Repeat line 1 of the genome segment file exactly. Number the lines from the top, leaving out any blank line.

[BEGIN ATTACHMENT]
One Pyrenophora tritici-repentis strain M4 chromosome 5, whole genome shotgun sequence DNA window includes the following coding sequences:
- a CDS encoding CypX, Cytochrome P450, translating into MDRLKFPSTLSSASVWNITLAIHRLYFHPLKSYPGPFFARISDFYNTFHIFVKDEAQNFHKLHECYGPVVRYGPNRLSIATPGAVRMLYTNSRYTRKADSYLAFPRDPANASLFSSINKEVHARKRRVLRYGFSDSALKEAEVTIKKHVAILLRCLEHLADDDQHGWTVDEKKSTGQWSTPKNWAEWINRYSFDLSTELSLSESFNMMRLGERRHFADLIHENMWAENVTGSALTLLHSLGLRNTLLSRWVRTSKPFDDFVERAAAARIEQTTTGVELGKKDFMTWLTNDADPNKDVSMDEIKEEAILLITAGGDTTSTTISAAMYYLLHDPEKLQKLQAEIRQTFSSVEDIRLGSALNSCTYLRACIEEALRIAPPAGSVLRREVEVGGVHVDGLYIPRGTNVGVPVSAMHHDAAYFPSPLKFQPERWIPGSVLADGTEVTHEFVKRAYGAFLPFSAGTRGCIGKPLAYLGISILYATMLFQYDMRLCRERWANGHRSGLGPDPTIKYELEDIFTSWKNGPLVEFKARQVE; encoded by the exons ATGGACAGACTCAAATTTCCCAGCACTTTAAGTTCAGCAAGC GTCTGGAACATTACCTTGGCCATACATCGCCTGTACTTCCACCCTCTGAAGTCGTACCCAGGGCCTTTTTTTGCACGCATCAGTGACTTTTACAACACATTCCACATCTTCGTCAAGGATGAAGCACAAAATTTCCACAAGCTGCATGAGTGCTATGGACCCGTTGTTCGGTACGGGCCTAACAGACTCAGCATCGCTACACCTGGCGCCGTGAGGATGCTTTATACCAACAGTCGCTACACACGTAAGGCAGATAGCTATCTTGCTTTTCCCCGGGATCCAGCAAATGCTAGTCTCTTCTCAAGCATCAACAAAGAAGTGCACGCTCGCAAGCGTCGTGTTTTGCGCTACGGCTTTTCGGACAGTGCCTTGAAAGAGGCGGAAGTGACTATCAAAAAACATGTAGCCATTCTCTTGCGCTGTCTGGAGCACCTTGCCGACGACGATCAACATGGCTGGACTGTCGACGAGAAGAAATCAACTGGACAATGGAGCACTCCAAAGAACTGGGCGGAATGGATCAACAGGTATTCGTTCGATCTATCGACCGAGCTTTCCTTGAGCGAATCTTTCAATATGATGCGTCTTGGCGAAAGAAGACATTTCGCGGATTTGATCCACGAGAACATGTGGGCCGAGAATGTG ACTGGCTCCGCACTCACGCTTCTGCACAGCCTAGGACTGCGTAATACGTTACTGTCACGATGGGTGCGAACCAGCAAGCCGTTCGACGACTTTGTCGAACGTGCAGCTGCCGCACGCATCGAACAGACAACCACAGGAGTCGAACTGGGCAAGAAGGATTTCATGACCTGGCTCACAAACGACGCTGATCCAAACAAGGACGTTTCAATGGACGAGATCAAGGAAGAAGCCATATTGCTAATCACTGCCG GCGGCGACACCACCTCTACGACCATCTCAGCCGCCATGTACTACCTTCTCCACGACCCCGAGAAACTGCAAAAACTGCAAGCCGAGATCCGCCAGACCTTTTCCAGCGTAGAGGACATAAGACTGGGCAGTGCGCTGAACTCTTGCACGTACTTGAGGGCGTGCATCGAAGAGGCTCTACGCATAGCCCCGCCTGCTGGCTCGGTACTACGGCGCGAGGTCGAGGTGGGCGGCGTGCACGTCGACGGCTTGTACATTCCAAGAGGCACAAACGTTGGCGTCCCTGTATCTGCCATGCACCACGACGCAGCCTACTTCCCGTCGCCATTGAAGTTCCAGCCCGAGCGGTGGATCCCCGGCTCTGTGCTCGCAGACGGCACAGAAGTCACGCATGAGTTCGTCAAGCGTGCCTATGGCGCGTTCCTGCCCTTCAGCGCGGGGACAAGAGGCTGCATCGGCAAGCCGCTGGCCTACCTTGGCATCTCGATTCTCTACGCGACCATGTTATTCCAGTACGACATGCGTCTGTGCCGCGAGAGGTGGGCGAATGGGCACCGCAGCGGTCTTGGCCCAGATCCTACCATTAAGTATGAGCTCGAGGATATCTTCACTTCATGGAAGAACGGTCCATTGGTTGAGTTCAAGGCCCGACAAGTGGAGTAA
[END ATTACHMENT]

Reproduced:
One Pyrenophora tritici-repentis strain M4 chromosome 5, whole genome shotgun sequence DNA window includes the following coding sequences: